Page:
Public sector pensions

It is worth reflecting, especially today, on the problems confronting public sector pension provision. I hope the people striking will have sufficient breadth of mind to consider where the country, which had the best provision for pension funding in western Europe in 1997, including in the public sector, went wrong.

In the beginning we elected New Labour, feeling it was safe to do so under the quasi-Tory Blair and ‘prudent’ Gordon Brown. In Brown’s first budget he set off on the road to where we are today when he tampered with the Advance Corporation Tax regime which had applied for years to pension funds. I have seen figures suggesting that this action has deprived them of funds of in excess of £150 billion since then. Part of the effect of this has been that private sector pension pots have shrunk and final salary schemes, once commonplace, have all but disappeared.

Public sector schemes have not been so badly affected because, effectively, they are supported by everyone else’s taxes. As a councillor from 1998 to 2010 I saw that, in my early years it was occasionally the case that no money came from the General Fund to bolster the pension fund, so well were the fund’s investments performing in relation to the demands upon them. Latterly substantial subventions have been necessary and these have come from Council Tax payers.

Which brings us to the second prong of Labour’s creation of the current crisis. Prudence was abandoned and profligacy was the order of the day. The Guardian on Wednesday bulged for years with adverts for new public sector appointments adding hundreds of thousands to the public payroll and billions to the pension commitments made to each of them. Brown, we know, was creating a ‘client state’ of millions of voters with a vested interest in maintaining and expanding the bloated public sector payroll and the Labour government with it. On top of that we had inflation-busting public sector salary increases whereby  Chief Executives of even small local authorities are being paid more than the Prime Minister – and it doesn’t stop at CEOs, the others are paid pro rata. And it worked for a time – at the expense of borrowing heavily even in the most benign economic circumstances for decades, when a truly prudent policy would have been to repay old debt, rather than taking on new debt all the time. That, and to boost wealth creation and the private investment from which it flows.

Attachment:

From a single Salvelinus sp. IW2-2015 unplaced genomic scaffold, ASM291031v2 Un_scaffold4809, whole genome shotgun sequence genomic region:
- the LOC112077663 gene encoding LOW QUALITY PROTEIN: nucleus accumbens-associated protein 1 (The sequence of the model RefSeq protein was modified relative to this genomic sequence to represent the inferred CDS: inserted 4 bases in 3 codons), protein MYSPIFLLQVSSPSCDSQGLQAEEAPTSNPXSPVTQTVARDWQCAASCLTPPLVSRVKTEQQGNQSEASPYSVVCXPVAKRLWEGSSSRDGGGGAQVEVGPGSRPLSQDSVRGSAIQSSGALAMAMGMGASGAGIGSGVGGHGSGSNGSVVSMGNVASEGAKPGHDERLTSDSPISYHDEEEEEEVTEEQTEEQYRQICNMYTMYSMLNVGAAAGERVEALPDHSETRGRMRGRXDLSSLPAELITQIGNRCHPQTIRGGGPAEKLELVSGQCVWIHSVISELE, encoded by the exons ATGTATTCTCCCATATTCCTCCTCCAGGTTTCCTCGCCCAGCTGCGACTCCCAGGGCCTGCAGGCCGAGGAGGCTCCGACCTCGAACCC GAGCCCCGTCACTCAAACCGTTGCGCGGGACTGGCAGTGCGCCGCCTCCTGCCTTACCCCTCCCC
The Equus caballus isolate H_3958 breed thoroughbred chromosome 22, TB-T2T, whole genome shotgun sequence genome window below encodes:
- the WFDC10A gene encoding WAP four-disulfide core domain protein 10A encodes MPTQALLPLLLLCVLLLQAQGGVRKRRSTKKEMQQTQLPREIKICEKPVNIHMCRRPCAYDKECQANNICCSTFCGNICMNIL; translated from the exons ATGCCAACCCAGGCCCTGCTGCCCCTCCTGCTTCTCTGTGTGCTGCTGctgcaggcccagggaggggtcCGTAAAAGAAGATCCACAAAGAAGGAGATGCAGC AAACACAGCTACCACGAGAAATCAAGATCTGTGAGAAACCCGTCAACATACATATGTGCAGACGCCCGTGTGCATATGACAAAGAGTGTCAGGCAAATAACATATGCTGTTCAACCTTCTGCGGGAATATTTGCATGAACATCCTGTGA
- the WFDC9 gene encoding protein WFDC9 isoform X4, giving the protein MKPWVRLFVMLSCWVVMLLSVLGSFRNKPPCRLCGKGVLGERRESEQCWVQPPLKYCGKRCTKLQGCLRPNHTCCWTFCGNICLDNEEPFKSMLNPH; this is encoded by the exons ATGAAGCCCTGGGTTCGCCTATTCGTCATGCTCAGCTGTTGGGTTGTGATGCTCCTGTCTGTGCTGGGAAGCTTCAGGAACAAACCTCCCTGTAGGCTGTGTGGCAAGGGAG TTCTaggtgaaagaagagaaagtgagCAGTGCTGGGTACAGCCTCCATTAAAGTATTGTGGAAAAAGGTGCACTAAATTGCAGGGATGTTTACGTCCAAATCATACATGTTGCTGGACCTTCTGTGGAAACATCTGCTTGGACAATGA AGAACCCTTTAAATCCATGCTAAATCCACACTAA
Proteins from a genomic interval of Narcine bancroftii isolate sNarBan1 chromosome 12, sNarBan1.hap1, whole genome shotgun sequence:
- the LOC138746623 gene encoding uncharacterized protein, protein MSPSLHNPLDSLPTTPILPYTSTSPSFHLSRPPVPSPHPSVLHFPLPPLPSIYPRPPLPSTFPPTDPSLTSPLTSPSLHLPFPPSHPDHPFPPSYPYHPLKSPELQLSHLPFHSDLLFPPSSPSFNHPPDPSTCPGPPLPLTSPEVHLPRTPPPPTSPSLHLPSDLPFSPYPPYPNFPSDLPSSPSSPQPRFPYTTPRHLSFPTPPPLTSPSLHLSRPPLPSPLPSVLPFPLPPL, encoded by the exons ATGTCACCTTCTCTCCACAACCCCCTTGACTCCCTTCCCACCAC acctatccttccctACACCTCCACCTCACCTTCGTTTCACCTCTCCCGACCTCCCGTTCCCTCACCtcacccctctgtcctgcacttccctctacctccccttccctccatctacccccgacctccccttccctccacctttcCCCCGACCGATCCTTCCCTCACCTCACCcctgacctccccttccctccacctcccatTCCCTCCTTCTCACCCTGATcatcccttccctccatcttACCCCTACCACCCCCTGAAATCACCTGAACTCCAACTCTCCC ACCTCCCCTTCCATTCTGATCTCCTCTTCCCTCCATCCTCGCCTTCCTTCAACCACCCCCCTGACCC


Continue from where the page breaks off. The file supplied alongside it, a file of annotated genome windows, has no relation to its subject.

And the country fell for it! It suited many of us to believe that Gordon had really abolished the economic cycle and that the cloud-cuckooland we all inhabited would last for ever. Even George and Dave seemed to fall for it, abandoning ‘Thatcherism’ and banging on about ‘sharing the proceeds of growth’, when they really should have known better.

The egg laid by Tony out of Gordon has hatched an enormous chicken which had to come home to roost sometime. Now is the time, but let no-one be in doubt as to the parentage of this particular bird.

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Now move on

The Referendum has produced a clear result against AV. Apart from Camden I can’t find any polling area between The Scillies and Orkney and Shetland that actually voted for it. Unlike the regionalpolls in Scotland and Wales this wasa truly national vote showing a degree of unanimity across the UK that Unionists like me can only find profoundly heartening. Alex Salmond and Ed Miliband should take note.